the very last flush toilets for today before Okura.
The ultimate chance!

Zig-zagging up the path in the Garden, we eventually reaches to a cedar forest planted some 70 years ago by landlords in Yadoriki after the World War II. They are now large enough to be harvested, but probably stay there as it’s too cheap to cover the cost of cutting … Among the cedars, there are several large, and probably hundreds years old, broad-leaved trees such as Cornus controversa and Ginkgo biloba. I imagined a scenery here 90 years ago … The place could be a grassland where people of Yadoriki harvested the grass for thatching, or firewood forest with a bit of remaining huge wild trees … With the Great Kanto Earthquake of 1923 関東大震災, Yadoriki suffered massive landslides and many houses were swallowed by the rocks and debris from the mountains. Grassland, overused firewood forest, and /or aggressive logging by Morimura-gumi Co. 森村組 (now NoritakeCo.) on gravelly soil of Tanzawa may have made the area vulnerable for such natural incidences … A thriving Japanese allspice garden and cedars would be a measure for preventing such tragedy from returning … I really hope the trees would hold lots of water underneath.

In autumn,
Japanese allspices in Yadoriki produce
lots of seeds for their next generation.
From the climbing trekking road in the cedar forest,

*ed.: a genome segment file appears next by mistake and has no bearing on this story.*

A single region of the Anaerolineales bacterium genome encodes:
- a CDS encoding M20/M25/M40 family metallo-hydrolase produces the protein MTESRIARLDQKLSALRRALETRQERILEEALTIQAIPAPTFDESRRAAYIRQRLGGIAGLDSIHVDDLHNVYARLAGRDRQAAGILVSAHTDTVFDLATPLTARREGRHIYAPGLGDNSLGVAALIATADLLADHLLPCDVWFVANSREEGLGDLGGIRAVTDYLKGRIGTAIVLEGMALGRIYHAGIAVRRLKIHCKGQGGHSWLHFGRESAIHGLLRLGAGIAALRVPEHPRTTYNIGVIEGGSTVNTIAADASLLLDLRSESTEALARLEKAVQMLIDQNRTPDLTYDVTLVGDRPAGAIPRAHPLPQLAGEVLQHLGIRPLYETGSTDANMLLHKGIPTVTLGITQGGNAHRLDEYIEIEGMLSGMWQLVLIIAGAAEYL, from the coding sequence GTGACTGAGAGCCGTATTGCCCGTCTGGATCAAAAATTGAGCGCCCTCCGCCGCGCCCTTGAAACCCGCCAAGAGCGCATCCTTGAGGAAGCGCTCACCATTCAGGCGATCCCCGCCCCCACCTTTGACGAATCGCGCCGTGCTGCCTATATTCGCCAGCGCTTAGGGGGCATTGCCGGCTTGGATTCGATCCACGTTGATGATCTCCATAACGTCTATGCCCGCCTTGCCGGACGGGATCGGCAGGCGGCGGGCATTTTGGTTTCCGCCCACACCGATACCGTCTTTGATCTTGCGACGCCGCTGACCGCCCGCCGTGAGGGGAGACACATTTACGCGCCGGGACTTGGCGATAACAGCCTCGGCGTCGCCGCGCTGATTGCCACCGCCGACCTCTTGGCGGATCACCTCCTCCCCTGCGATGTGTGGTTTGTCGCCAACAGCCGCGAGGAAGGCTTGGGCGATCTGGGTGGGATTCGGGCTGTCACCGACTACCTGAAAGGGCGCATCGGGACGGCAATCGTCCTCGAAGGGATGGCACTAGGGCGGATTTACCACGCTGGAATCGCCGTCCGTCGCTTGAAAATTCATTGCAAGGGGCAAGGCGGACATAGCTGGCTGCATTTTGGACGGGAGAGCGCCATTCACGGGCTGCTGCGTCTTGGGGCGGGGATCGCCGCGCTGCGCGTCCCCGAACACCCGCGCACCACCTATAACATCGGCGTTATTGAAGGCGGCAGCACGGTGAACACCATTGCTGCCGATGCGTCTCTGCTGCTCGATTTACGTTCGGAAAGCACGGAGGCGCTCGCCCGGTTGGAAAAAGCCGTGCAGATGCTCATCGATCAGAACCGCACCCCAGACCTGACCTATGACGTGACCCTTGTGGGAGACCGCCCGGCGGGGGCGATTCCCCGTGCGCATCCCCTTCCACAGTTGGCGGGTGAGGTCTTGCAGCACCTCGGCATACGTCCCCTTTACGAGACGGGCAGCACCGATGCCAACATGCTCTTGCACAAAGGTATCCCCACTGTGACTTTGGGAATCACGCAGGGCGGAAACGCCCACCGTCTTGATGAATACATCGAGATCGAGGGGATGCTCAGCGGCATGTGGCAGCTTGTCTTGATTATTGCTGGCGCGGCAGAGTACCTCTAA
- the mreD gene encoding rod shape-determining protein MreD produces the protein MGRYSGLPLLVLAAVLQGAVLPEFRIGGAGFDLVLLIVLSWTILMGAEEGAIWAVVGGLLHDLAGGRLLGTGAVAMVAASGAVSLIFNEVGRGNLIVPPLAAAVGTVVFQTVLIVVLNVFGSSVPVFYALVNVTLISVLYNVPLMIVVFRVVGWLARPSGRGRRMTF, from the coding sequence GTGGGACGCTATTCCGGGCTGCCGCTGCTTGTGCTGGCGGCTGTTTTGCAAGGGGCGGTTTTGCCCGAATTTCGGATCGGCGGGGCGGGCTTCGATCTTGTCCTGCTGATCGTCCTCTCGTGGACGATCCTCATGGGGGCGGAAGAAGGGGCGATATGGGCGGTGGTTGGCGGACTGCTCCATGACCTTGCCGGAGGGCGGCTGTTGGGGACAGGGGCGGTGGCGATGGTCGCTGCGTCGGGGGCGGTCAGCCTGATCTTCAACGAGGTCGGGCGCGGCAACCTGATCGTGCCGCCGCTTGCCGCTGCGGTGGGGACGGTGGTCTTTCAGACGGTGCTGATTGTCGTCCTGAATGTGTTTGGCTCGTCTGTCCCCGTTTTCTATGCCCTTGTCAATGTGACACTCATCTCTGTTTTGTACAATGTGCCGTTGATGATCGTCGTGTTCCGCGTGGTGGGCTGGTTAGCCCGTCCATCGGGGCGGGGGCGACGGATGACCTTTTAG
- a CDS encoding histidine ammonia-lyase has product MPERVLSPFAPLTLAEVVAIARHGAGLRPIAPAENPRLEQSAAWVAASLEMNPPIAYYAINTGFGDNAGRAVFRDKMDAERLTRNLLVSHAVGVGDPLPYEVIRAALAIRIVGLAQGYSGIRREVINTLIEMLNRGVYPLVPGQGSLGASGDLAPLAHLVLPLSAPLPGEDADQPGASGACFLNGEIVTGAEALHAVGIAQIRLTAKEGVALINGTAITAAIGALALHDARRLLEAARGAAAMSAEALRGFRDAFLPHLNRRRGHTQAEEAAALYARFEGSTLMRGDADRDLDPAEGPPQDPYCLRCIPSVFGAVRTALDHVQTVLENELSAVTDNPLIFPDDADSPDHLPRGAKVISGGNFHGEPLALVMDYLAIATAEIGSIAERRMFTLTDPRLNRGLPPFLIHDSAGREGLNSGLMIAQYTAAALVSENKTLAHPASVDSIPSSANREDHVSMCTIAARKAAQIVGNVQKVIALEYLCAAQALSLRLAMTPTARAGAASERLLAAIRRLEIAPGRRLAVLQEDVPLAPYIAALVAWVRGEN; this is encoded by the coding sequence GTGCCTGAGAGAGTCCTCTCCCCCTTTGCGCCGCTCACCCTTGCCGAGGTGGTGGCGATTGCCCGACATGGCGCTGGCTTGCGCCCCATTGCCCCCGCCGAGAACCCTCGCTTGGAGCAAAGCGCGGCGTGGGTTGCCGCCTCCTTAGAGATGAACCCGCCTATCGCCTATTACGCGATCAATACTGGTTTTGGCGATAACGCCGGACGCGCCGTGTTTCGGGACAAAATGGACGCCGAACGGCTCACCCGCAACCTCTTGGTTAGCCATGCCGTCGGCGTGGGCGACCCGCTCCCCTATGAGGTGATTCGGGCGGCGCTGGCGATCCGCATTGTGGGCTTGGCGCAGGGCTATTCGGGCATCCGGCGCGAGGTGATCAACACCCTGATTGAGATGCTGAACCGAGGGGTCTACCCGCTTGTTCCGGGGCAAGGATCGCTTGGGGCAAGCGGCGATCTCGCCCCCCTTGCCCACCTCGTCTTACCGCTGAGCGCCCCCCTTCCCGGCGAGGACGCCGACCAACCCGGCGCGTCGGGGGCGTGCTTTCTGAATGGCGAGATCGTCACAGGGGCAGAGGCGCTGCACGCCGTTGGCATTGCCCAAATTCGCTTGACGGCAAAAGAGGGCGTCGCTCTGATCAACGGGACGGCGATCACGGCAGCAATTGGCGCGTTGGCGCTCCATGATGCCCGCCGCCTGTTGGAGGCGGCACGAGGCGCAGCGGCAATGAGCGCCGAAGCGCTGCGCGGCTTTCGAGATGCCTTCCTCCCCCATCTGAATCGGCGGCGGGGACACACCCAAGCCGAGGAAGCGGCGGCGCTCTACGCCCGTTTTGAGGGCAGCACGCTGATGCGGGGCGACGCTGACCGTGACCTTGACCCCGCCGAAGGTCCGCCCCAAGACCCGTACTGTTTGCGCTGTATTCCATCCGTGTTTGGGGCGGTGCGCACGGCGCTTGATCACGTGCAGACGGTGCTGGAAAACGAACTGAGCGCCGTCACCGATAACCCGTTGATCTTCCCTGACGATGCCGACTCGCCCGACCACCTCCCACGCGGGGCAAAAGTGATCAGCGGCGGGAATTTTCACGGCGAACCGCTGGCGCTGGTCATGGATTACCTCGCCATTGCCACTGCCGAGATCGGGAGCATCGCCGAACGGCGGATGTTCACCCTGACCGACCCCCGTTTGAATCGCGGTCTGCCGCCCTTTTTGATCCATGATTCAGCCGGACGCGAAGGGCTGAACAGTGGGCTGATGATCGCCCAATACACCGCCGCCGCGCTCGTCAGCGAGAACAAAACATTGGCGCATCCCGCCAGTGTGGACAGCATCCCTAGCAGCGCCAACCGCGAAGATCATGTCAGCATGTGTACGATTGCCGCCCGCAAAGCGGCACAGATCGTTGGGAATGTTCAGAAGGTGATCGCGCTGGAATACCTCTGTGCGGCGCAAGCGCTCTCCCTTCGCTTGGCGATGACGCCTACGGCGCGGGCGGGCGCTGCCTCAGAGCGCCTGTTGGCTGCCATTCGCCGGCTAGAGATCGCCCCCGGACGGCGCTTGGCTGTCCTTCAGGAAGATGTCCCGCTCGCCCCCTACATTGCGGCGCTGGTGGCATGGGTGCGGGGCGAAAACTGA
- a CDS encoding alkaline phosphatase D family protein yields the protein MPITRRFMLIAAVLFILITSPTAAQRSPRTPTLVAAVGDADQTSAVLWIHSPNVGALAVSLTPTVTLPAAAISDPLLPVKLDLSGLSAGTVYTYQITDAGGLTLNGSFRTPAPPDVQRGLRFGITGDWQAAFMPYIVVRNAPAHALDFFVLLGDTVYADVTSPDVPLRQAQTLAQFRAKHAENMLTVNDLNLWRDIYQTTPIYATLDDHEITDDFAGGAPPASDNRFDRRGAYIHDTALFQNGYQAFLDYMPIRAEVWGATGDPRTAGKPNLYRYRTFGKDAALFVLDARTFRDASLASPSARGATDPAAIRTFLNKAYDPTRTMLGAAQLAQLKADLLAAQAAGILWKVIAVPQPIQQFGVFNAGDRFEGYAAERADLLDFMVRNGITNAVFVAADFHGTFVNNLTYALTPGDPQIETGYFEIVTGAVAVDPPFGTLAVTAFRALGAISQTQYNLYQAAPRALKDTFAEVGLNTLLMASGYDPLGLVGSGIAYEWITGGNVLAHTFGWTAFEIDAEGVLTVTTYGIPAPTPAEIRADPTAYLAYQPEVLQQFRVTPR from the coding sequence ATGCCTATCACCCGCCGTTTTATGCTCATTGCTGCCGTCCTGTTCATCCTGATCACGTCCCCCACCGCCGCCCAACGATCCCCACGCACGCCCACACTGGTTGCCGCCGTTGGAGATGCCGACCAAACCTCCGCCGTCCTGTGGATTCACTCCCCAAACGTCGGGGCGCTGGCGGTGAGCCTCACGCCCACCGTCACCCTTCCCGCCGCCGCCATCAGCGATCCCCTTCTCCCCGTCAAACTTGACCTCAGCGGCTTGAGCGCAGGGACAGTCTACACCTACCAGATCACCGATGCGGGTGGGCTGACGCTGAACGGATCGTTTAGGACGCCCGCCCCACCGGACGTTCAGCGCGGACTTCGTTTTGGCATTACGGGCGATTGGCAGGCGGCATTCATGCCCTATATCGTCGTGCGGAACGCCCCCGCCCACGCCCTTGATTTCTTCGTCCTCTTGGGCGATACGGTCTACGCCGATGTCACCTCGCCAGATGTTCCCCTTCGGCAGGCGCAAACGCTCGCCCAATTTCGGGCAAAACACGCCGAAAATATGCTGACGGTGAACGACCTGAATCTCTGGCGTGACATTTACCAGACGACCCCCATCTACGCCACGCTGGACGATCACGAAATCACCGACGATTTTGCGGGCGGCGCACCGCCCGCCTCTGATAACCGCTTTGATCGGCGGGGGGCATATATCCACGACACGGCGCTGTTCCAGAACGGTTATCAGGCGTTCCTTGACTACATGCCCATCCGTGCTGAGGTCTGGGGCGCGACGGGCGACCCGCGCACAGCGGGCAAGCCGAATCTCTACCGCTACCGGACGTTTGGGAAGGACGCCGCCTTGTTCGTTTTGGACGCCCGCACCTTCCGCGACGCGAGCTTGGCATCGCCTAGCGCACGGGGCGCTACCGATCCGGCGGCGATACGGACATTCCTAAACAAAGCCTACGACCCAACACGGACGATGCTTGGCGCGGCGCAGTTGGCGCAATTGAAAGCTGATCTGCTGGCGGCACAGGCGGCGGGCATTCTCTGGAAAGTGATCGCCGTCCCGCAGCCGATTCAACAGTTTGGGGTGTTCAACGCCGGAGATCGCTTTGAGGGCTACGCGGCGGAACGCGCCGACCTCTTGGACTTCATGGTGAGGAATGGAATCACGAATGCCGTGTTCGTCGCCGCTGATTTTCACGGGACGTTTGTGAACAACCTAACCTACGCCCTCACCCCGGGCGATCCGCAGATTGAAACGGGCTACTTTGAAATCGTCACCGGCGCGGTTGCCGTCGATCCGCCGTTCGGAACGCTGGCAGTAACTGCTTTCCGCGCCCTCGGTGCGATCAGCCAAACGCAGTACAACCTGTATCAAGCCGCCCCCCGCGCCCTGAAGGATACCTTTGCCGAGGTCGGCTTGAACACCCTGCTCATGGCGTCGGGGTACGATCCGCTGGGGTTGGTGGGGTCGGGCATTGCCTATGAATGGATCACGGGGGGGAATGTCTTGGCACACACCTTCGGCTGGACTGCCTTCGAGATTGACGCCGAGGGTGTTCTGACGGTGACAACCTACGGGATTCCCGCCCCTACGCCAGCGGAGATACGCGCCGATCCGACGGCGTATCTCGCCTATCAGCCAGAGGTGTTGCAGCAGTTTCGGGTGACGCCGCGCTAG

we can observe Yadoriki community below.
 The community gained its name in 1876 when
7 villages along Nakatsu River decided to merge together.
in Japanese means
“coming together to cooperate.”
Always follow the direction to “Mt. Nabewari.”
The route goes through alternating coniferous forests,
Tea estates, and
Broad-leaved forests that would be once for firewood.
We can find remnants of coppicing here and there.
And of course, deer fence.
You’d better prepare for Haemadipsa zeylanica japonicaduring your visit here between May and November.
Lots of deer = lots of blood sucking leeches.
In the floor of coniferous forests in Tanzawa,
we can find Asarum nipponicumthat is endemic species of Japan.
It flowers very peculiarly.
Could you figure out its flower in this photo?
After saying goodbye to the tea plantations,
there is a meshed gate showing
the beginning of sizable afforested area.
It has no lock,
but hikers are asked to close it properly
in order to make the damage from deer minimum.